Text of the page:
Someone suggested posting really thought-provoking books on La Flog. Great idea, Zach Jones!
Unfortunately, I haven’t yet finished the ~700 page monster, The Best and the Brightest by David Halberstam. With less than 200 pages to go, though, I wanted to toss out some of my thoughts. The book traces the original, highest-level government decisions that led to the quagmire in Vietnam. Thus, the book is an in-depth look at the John F Kennedy administration (Eisenhower refused to engage Vietnam because (1) it was a colonial war between France and the colonial population and (2) it was even more complicated, in his mind, than the Korean War).
The title comes from the optimism that surrounded the Kennedy administration – the brightest minds from academia, business, and government were all joined to rationally and glamorously solve the world’s most difficult problems. According to Halberstam, newspapers were tracking how many Rhodes Scholars, articles published, and other prestigious awards the administration was bringing together.
The book follows the early turning points that limited later actions. For example, Kennedy played a strong hand publicly even after he began asking more questions privately about escalating involvement. The decisions were not critical at the time, but as they continued under Johnson, options became more and more limited. Another notable example is the Gulf of Tonkin Incident, where intelligence reports obfuscated the actual incident and used weak sources – to such an extent that top leadership made poor decisions and misled the country into war.
So far, I am finding four general lessons to which Halberstam points:
- Education, high honors, great “Establishment” reputation is no panacea to world problems;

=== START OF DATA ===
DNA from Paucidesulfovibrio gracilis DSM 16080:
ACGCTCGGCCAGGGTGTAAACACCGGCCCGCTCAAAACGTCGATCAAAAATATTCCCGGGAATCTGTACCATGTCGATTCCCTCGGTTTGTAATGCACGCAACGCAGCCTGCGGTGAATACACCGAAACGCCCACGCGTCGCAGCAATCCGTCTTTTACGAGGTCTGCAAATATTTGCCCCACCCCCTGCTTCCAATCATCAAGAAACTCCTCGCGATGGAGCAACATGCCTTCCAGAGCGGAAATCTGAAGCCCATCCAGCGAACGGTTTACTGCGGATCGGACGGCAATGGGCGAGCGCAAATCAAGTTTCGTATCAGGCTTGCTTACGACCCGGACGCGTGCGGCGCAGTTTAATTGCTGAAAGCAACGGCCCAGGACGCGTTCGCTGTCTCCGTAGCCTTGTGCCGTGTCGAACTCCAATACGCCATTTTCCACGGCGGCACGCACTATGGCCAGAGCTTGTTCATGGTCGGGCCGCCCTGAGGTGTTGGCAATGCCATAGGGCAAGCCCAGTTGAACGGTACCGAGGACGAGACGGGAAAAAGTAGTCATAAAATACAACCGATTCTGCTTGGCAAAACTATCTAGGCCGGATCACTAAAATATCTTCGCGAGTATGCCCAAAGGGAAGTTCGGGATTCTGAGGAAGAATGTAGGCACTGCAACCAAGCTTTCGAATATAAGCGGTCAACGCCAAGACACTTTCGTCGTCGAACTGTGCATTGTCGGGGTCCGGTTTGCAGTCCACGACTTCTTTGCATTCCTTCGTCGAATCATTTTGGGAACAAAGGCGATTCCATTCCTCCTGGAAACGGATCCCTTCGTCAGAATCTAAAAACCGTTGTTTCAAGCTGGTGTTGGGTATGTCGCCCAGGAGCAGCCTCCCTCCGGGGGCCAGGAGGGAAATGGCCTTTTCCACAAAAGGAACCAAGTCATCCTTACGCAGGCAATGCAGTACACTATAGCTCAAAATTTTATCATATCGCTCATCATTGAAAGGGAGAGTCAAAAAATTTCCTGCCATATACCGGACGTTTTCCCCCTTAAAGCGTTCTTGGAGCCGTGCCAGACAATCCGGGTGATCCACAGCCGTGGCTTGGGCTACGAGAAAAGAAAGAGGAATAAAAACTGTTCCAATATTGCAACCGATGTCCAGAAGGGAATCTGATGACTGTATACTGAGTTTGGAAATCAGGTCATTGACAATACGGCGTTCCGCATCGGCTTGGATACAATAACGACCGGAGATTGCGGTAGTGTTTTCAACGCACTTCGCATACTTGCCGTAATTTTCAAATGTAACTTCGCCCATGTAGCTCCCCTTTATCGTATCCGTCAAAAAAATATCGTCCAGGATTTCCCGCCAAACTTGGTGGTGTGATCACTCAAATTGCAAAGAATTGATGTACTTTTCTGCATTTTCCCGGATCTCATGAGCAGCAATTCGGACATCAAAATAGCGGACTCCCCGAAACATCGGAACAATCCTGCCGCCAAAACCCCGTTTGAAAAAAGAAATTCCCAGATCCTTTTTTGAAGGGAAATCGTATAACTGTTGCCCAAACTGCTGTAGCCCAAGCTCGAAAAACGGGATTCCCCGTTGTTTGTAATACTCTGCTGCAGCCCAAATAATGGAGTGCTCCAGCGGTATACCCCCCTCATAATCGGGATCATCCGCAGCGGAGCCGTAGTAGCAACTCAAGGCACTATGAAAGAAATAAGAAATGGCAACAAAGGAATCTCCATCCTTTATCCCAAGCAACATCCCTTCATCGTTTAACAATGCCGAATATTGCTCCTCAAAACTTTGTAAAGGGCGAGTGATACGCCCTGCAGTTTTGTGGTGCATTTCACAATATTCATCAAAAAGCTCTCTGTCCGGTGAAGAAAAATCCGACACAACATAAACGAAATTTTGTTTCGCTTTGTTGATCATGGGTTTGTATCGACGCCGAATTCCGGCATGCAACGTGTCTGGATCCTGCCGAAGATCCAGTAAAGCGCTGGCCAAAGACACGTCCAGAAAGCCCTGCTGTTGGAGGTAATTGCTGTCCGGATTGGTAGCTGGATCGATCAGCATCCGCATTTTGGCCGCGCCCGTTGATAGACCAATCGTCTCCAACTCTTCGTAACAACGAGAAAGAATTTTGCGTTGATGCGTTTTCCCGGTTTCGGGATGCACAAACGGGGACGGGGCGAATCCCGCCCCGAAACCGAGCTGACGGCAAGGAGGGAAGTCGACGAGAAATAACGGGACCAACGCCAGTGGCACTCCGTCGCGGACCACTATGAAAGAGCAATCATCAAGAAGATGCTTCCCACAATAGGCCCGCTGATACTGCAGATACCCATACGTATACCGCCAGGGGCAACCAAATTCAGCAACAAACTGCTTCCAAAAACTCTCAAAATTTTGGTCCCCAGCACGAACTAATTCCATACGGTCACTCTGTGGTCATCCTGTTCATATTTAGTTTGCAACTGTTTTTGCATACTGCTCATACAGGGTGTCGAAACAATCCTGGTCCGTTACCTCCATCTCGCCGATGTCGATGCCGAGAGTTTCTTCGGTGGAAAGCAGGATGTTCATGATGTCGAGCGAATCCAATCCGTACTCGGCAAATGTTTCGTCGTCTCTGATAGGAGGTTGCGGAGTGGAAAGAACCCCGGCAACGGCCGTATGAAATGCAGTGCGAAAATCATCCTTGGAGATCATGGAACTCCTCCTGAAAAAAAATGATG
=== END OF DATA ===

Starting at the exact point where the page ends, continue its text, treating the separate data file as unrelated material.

- Rational decisions, if based on questionable evidence, can be more harmful than helpful;
- Good intentions and good training are simply not enough in crises; and,
- The best and the brightest still must play internal politics, survive bureaucratic systems, and manage the diverse challenges in US government.
As someone born after the Vietnam War, this book is a good read on the time’s frustration watching the war escalate. Written in 1969, the anger
is readily apparent. How could such smart individuals fail to look past political games and McCarthy-esque fears of being ‘weak’? Their public speeches were grand, optimistic, hopeful, and promised change – yet their Yale, Harvard, and Princeton-educated cabinet secretaries couldn’t retract us from war. Familiar?
If you have lots of extra time, this book is worth a read. The prose is long and sometimes difficult (he starts chapters with several paragraphs of describing people before telling the reader who they are). It is helpful, however, to remember to be skeptical of leaders and data, no matter how much we want to trust them. John McCain’s forward to the 20th edition adds eloquently:
“It was a shameful thing to ask men to suffer and die, to persevere through god-awful afflictions and heartache, to endure the dehumanizing experiences that are unavoidable in combat, for a cause that the country wouldn’t support over time and that our leaders so wrongly believed could be achieved at a smaller cost than our enemy was prepared to make us pay.” – John McCain